From masks to ‘visiting’ through windows: How one Virginia Beach nursing home is dealing with COVID-19

10 On Your Side

VIRGINIA BEACH, Va. (WAVY) — In the Virginia Senate, there are three medical professionals.

One of them is nurse practitioner Jen Kiggans, (R-Virginia Beach), who is set to advocate for some of Virginia’s most vulnerable as concerns about COVID-19 spread.

“My concern is keeping our older population safe and healthy. They are a vulnerable group. We need to prevent the spread of the coronavirus… and keep at it,” she said.

10 On Your Side met Kiggans at the Citadel Virginia Beach, a nursing home with 118 elderly people in the facility as of Friday.

These are who Kiggans calls “her people.”

“I am here to advocate for them because these are my people with this coronavirus. It affects people older more than younger. It is important that we practice social distancing, and we keep visitors out, so as not to introduce the virus to them.”

After the General Assembly Session ended, Kiggans became engaged in dealing with coronavirus. She said she conducts some telehealth appointments so patients do not need to leave home and come into the office.

“We are on calls with the governor’s staff daily, even on the national level. We got great healthcare teams in place, great epidemiologists are looking at the numbers, so I think all the right things are in place. We just need to listen to these people. It is not time to incite fear into people. We need to keep doing what we’re doing.”

At Citadel Virginia Beach, no one goes in. Even family members are not allowed. Here’s the good news: no one inside Citadel has the virus, and they want to keep it that way.

In the age of coronavirus, there are new rules for Mike Austin whose delivering medications,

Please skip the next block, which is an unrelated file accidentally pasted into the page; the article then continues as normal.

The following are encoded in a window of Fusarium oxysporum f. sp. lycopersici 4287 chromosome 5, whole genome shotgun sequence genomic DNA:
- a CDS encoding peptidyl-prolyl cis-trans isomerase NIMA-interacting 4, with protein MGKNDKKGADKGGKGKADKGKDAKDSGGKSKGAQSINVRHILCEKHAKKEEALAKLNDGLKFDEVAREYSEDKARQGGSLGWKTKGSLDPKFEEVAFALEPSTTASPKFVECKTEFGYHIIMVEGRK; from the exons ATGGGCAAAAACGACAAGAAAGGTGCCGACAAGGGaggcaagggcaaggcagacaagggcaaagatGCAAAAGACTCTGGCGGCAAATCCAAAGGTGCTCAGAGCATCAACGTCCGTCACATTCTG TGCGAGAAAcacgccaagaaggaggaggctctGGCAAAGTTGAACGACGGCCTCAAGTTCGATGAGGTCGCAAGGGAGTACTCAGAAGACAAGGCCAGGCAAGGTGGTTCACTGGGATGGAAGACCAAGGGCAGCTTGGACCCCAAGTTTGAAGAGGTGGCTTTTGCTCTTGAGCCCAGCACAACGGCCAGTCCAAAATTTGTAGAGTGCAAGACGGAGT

“we have to check our temperature. We have to make sure we have no fever before we go in. We wear masks, gloves, and that’s something we didn’t normally do.”

The Citadel’s Medical Director is Dr. James Hatcher. He has a full grasp of the 1918 flu outbreak and says the similarities are eerily familiar.

“We are experiencing the same type of situations as then. We are worried about finances, and medical personnel are worried about protective equipment, and we had volunteers making masks… All that is happening today.”

The Citadel’s Christina Holloway is a nurse practitioner overseeing the making of protective masks since early March. They go over medical masks, including the N95 masks, so they can be reused.

“This is really important. The less we tapped into the supply chain for masks, the more hospitals would have,” Holloway told 10 On Your Side as she held several masks ready for distribution.

She also has one she keeps in a case.

“I wash the cover at night, and I spray alcohol on it. It dries quickly, and doesn’t stain, and that sanitizes it. It doesn’t ruin it, and then I wash the cover, and I wear it the next day.”

Kiggans is now coordinating the creation and distribution of masks lots of them,

“We are using these masks to cover the existing masks. We have them, and we can extend the life of some of our [personal protective equipment]. They are very comfortable for everyone to wear, from people in the office to our nursing staff.”

Catholic High and St. Gregory the Great Catholic School students also wrote notes to elderly residents and healthcare staff.

Kiggans read part of a note: “Thank you so much for your courage. You are truly heroes and amazing role models.”

And then there’s the Butler family, who’s working to support one resident in a heartwarming way.

10 On Your Side found them at the front door of the Citadel. As new policy, family members are not allowed in. The family was directed to the side of the building, and their beloved 97-year-old Katie Butler was brought to the window.

There was much laughter as the family communicated. Butler had four generations of family members lined up to yell through the window.

“How you doing Mom? We love you. You doing all right? We miss you,” her daughter Vicki Wooding yelled through the glass.

Wooding said the opportunity to see their relative was better than not seeing her at all.

“Well, it’s better to do this than not to see her at all. That’s true. It’s tough. It’s really tough. It’s hard,” she said.

Great-grandson Kody summed it up.

“We understand there’s a lot going on with the country, and globally, so we are taking it one day at a time,” he said.

Her son Larry Butler told 10 On Your Side the family is “so grateful for that opportunity to see her.”

And then it was time to close the curtain, and for the family to leave after just 10 minutes.

But what a visit — they described it as “awesome.”

“It’s been such a blessing to see my grandmother. Just to lay my eyes on her even through the window has been such a blessing and I’m just so grateful for that,” granddaughter Kim Panchana said.


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